UK government drafts new 'right to be forgotten' law

All that silly stuff you posted online as a kid? Soon it could be gone forever.

Katie Collins
Katie Collins Senior European Correspondent
Katie a UK-based news reporter and features writer. Officially, she is CNET's European correspondent, covering tech policy and Big Tech in the EU and UK. Unofficially, she serves as CNET's Taylor Swift correspondent. You can also find her writing about tech for good, ethics and human rights, the climate crisis, robots, travel and digital culture. She was once described a "living synth" by London's Evening Standard for having a microchip injected into her hand.
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The right to be forgotten could be extended in UK law.


British citizens could get more control over what happens to their personal data, including the right to be forgotten, according to draft legislation proposed by the government on Monday.

A new Data Protection Bill would see adults and children given the right to ask social media services to permanently delete information about them. It will also bring the EU's General Data Protection Regulation into UK law, meaning that British people will still be protected by the same rules they are now following Brexit.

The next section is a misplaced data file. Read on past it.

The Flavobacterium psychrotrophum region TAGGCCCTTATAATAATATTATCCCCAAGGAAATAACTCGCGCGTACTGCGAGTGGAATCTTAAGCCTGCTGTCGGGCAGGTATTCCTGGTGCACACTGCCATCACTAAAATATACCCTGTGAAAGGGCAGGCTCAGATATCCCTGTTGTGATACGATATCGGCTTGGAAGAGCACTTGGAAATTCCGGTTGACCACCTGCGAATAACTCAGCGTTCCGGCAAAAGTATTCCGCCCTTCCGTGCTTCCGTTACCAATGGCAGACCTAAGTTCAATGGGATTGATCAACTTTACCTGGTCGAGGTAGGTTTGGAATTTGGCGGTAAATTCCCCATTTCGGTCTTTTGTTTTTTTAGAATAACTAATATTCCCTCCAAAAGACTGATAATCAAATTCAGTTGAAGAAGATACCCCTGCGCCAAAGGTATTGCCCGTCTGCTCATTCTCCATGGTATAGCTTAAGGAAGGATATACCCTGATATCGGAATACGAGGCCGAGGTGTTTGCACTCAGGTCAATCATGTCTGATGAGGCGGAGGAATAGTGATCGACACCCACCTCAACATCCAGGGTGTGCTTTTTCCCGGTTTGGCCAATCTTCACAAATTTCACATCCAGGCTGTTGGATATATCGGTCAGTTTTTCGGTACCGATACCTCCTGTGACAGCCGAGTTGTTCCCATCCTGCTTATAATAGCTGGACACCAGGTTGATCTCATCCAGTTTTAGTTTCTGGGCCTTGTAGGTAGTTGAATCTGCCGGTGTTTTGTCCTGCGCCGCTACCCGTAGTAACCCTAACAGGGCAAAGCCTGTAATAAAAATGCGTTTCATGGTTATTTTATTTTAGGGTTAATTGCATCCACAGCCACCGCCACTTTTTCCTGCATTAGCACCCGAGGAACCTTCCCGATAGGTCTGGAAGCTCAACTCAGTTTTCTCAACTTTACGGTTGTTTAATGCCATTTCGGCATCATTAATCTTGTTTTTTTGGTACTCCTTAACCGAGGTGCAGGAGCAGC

• The new Bill would add the following protections:
  • Make it simpler to withdraw consent for the use of personal data
  • Allow people to ask for their personal data held by companies to be erased
  • Enable parents and guardians to give consent for their child's data to be used
  • Require "explicit" consent to be necessary for processing sensitive personal data
  • Update and strengthen data protection law to reflect the changing nature and scope of the digital economy
  • Make it easier and free for individuals to require an organisation to disclose the personal data it holds on them
  • Make it easier for customers to move data between service providers
  • These provisions will place more burden on social media companies to ensure they are making it easy for users to make requests regarding their data, and will also see them lumbered with bigger fines if they suffer a data breach.

Digitial Minister Matt Hancock said in a statement he hopes the measures will "give consumers the confidence that their data is protected and those who misuse it will be held to account."